Then, last summer, the cancer came. It seemed like only moments passed before it was October and he was at home, laying in a hospital bed with hospice by his side. He was still making his trademark comebacks and pokes at others, but his light had been dimmed by the pain that he was in and the “cures” that doctors had prescribed – cures that had instead ganged up on his body along with the cancer and, together, had done their part in beating him down. The diagnosis at the beginning of Thanksgiving week was that if we had him through Thanksgiving, it would be a miracle.

A relative who was visiting him on his deathbed, seeing his pain and wanting desperately to do anything to ease it, took a very large leap of faith and offered him marijuana. He looked at this person with utmost seriousness and voiced his concerns about becoming addicted, to which that person had the wherewithal to point out that he was, in fact, dying so what did it matter?

So, this man partook and his pain eased. He partook again and his appetite stirred and he ate. He ate and he gained strength. He continued to partake, weeks passed, and he continued to improve. He stopped taking all the pain medications, the cancer medications, and the maintenance medications and kept partaking. He didn’t tell his doctors who were baffled by his bloodwork that had week by week returned to normal levels. They knew that he had stopped taking the medications they had prescribed, but knew nothing of the medication he had replaced them with. He continued to partake and hospice was sent away, told that their services were no longer needed. Then, his pacemaker was reactivated. Both the hospice nurse and the nurse involved with his pacemaker procedure said they’d never seen anything like it in their careers. Never had the hospice nurse been sent away without a patient passing. Never had the other nurse reengaged a pacemaker he had disengaged due to terminal illness. The man continued to partake and his doctors took him off his blood pressure medications because even that had found its way back to normal.

During this time, he introduced his daughter, who had also been suffering with cancer for the last two years, to this newly found medication. It broke my heart to hear him tell about how she had been confined to the house, unable to even do something as mundane as grocery shopping because she was constantly in pain or constantly in the bathroom, always weak, always mindful of what she ate because of the stomach cancer controlling every aspect of her life. He broke down into tears when he told us that now she was smiling, laughing, no longer hurting and going wherever she wanted to go and doing whatever she felt like doing without worry, or pain. He said that it was a humbling experience to find out that something he had believed to be evil for so long, something that he had preached to his children about the dangers of, had given his baby, 62 years old or not, her life back.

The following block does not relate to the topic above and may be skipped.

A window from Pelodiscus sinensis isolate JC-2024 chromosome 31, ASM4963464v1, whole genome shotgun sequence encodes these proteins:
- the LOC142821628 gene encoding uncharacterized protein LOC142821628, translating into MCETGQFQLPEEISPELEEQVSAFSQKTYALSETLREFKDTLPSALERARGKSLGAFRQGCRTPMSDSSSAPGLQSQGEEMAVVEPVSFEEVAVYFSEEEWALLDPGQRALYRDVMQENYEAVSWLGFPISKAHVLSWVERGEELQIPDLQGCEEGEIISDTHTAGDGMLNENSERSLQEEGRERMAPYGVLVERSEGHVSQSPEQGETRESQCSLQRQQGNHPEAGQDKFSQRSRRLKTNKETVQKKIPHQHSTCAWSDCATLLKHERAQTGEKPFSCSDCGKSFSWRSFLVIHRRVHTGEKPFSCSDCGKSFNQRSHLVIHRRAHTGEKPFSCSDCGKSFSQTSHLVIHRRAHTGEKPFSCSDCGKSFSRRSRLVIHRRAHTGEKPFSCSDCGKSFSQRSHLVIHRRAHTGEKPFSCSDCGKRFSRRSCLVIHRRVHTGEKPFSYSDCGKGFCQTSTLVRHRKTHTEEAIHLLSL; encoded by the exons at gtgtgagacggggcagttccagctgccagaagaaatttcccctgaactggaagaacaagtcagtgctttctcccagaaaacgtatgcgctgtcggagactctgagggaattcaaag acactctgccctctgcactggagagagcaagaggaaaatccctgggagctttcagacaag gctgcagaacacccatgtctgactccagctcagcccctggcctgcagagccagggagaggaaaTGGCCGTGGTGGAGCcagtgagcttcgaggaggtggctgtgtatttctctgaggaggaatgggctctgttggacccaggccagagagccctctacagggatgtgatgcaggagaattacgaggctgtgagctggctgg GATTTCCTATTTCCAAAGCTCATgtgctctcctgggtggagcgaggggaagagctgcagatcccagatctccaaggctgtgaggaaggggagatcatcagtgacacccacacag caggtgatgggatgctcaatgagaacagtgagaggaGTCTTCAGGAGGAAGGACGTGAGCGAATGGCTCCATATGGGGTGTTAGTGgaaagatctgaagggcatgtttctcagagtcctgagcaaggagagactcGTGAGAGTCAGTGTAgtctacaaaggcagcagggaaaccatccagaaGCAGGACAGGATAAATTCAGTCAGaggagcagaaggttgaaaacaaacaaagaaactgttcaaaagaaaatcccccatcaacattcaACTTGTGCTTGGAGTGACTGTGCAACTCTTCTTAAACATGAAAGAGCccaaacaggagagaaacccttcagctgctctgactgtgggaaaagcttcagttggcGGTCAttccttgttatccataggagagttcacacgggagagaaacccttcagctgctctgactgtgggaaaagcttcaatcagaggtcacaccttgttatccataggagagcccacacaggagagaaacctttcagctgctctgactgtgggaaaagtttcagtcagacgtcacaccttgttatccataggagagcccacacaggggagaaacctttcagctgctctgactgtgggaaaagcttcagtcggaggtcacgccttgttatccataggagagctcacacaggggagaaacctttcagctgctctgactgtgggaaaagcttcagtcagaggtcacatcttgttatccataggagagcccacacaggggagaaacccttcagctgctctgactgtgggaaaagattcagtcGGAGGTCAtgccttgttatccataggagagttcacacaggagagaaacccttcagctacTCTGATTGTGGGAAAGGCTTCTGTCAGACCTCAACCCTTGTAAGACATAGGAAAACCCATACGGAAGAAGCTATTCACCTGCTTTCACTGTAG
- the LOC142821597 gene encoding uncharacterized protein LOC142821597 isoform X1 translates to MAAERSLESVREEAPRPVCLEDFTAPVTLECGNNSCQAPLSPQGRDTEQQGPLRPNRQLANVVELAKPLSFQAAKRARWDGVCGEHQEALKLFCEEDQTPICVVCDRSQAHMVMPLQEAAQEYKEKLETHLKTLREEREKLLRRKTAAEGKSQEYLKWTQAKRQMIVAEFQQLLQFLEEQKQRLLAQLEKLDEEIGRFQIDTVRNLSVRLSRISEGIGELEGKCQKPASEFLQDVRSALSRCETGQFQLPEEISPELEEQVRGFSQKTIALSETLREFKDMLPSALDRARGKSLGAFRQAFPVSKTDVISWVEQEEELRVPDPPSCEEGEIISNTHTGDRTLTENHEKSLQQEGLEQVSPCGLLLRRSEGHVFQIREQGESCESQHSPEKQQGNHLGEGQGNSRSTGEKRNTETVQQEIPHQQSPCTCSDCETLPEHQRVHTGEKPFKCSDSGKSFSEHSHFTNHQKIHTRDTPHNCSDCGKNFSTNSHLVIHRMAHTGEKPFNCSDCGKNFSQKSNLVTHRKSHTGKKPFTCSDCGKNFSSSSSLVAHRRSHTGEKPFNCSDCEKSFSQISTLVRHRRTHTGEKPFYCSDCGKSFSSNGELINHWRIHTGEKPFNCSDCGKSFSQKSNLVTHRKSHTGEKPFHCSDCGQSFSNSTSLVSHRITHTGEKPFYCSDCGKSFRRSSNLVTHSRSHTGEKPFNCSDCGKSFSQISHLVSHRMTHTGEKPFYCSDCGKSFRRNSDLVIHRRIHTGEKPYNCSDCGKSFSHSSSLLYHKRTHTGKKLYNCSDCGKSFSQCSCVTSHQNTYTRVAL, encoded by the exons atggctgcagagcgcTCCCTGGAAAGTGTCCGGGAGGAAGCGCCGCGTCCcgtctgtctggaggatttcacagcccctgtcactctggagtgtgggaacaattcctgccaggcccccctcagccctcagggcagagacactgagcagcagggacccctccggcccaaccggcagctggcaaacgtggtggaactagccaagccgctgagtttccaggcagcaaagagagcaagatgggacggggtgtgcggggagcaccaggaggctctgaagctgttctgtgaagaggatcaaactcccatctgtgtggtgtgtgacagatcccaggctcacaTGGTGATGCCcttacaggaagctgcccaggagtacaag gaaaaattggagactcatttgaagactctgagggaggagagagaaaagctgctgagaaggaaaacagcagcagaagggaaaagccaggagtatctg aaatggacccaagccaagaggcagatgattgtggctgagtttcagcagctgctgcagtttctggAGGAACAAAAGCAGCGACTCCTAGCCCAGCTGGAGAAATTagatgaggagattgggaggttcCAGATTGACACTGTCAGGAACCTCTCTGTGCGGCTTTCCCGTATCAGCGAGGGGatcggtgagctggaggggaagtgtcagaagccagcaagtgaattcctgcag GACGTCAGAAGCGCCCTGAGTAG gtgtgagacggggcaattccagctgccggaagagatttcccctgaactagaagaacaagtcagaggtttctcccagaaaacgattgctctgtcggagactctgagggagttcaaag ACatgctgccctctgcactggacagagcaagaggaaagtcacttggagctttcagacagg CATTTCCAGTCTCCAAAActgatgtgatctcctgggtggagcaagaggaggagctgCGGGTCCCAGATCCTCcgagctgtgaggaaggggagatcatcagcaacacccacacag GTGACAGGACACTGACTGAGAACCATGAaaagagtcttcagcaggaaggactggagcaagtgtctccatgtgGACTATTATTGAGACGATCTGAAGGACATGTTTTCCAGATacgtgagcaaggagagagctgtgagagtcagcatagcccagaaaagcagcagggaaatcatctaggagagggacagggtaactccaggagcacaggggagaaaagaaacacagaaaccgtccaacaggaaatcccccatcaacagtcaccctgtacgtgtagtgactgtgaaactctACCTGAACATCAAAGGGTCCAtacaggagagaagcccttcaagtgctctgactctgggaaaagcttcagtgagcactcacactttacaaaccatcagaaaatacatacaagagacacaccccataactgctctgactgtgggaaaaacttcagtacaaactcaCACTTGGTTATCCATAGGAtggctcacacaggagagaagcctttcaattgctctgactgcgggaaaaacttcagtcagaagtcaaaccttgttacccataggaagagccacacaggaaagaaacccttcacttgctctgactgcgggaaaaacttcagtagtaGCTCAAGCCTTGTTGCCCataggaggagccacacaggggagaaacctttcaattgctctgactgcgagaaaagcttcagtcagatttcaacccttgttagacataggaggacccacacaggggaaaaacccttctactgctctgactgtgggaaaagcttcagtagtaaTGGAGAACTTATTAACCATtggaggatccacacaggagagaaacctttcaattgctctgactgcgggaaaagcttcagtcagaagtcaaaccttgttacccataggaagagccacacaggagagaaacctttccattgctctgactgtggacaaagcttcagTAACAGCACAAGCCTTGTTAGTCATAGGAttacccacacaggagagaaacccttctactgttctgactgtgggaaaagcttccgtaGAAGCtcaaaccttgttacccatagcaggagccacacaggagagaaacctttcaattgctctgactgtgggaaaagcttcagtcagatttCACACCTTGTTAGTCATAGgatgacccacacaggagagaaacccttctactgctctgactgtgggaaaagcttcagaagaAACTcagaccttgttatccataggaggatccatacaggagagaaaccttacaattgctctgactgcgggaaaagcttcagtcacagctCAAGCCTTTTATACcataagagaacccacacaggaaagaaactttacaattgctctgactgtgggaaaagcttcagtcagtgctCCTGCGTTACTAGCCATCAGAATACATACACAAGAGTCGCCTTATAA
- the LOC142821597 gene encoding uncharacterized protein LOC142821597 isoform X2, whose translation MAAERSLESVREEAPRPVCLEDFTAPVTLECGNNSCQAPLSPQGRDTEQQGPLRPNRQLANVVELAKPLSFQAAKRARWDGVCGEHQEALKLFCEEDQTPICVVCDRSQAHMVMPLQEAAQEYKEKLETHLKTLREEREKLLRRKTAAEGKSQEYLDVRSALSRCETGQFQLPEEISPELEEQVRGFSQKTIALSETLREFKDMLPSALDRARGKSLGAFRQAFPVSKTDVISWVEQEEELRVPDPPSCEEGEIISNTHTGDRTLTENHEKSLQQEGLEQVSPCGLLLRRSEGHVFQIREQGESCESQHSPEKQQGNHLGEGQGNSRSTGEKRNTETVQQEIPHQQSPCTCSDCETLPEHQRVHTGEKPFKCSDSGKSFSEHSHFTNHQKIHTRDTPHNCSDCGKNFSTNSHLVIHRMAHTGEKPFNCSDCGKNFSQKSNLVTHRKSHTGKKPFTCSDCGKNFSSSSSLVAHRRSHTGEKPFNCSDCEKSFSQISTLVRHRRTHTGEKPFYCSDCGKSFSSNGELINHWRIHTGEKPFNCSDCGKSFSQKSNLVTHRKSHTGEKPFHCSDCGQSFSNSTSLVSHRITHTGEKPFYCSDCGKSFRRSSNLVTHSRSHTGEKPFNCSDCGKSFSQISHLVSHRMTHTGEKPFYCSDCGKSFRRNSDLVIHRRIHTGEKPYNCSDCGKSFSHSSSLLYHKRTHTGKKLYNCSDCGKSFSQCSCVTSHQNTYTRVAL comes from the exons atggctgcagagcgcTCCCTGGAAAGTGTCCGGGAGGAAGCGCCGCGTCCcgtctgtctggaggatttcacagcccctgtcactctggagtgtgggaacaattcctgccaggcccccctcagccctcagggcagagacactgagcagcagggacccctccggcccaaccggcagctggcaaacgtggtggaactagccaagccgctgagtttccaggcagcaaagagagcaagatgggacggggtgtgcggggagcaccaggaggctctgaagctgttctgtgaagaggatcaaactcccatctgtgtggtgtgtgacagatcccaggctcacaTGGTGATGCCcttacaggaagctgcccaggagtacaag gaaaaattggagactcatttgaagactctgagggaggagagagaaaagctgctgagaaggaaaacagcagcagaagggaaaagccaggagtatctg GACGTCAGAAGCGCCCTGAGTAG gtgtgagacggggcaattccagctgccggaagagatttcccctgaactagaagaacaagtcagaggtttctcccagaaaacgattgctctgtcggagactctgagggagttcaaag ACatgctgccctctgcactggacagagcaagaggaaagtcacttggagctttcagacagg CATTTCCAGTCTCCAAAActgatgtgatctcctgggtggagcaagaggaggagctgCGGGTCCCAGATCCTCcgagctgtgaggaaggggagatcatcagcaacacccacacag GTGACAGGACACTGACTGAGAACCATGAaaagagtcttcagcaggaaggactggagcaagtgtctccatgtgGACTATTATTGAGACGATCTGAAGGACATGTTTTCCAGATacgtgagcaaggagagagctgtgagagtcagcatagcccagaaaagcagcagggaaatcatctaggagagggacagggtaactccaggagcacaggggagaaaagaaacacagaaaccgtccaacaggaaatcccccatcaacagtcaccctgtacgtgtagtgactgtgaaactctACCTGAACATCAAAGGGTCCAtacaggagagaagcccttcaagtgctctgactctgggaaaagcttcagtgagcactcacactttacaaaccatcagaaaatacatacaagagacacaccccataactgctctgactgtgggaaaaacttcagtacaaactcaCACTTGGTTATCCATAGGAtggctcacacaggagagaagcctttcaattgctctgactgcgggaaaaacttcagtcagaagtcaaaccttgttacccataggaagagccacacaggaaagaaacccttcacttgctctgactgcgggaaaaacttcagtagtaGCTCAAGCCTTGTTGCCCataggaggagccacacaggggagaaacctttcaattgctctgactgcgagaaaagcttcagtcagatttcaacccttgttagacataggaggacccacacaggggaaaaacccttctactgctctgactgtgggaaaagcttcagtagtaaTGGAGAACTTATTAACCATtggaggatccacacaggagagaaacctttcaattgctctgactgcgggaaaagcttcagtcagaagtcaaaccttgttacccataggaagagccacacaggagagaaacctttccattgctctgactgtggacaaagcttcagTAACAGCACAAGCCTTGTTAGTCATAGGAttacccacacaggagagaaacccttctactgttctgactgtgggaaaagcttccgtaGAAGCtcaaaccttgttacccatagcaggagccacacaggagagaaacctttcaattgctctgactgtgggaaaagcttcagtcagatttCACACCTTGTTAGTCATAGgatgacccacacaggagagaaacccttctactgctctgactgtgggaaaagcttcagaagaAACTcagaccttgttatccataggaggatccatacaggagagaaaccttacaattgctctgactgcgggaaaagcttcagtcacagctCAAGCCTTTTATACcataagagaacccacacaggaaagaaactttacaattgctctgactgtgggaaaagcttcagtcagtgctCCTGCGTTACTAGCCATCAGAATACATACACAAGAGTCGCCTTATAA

Then a couple of weeks ago, his worry about addiction surfaced again. He struggled with what he had believed for so long to be true and the actual truth that he was experiencing. Sadly, the fear won. He stopped partaking. The pain returned. He went to the hospital on a Saturday hoping to find help. Of course, they instantly admitted him and began pumping poisons back into his system. Pain medications are hell on the kidneys and his started failing shortly after. He was there for five days before deciding that he wanted to go home because he knew that he was going to die for real this time. Four days after he going home, he passed.

We had talked about how he needed to tell his doctors because it’s important that they know. Having experienced the hesitation in other states where it was legalized, it isn’t hard to imagine doctors being on the fence without any real information to go on and that could hurt others in the future. We encouraged him to talk to them and let them know about his daughter’s experience as well because they need to make informed decisions. That doesn’t always come from reading a published paper or study. Let’s face it, they’re scared too…and rightfully so because their association with it has the potential to make or break their reputation and their reputation is their bread and butter. From patients to their loved ones to the doctors and nurses, there’s an underlying fear about something, whether it’s addiction or legal ramifications. At the same time, word of mouth is still the best advertisement and something so vilified in the past is going to need a good PR campaign if it is ever to jump all the hurdles that this fear has put in the way for everyone involved.